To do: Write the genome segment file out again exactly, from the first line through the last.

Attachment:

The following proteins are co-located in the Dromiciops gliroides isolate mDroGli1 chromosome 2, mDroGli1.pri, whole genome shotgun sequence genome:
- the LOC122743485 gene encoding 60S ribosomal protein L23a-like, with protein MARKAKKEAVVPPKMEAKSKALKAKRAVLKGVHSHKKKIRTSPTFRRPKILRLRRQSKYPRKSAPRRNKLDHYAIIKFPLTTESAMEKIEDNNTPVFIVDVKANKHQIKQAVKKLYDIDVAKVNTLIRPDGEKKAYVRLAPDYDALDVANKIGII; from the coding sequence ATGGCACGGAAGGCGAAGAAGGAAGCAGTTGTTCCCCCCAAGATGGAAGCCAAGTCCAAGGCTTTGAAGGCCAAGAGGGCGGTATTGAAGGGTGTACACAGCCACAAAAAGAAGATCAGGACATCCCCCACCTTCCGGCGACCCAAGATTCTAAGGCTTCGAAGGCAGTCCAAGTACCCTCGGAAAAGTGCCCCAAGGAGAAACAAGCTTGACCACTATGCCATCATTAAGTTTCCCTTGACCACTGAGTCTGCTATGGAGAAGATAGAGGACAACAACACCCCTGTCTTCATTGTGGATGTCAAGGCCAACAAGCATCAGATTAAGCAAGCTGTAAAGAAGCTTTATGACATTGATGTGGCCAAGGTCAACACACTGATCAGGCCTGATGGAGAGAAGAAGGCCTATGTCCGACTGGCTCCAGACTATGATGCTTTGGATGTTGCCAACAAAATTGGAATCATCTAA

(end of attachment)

The following proteins are co-located in the Dromiciops gliroides isolate mDroGli1 chromosome 2, mDroGli1.pri, whole genome shotgun sequence genome:
- the LOC122743485 gene encoding 60S ribosomal protein L23a-like, with protein MARKAKKEAVVPPKMEAKSKALKAKRAVLKGVHSHKKKIRTSPTFRRPKILRLRRQSKYPRKSAPRRNKLDHYAIIKFPLTTESAMEKIEDNNTPVFIVDVKANKHQIKQAVKKLYDIDVAKVNTLIRPDGEKKAYVRLAPDYDALDVANKIGII; from the coding sequence ATGGCACGGAAGGCGAAGAAGGAAGCAGTTGTTCCCCCCAAGATGGAAGCCAAGTCCAAGGCTTTGAAGGCCAAGAGGGCGGTATTGAAGGGTGTACACAGCCACAAAAAGAAGATCAGGACATCCCCCACCTTCCGGCGACCCAAGATTCTAAGGCTTCGAAGGCAGTCCAAGTACCCTCGGAAAAGTGCCCCAAGGAGAAACAAGCTTGACCACTATGCCATCATTAAGTTTCCCTTGACCACTGAGTCTGCTATGGAGAAGATAGAGGACAACAACACCCCTGTCTTCATTGTGGATGTCAAGGCCAACAAGCATCAGATTAAGCAAGCTGTAAAGAAGCTTTATGACATTGATGTGGCCAAGGTCAACACACTGATCAGGCCTGATGGAGAGAAGAAGGCCTATGTCCGACTGGCTCCAGACTATGATGCTTTGGATGTTGCCAACAAAATTGGAATCATCTAA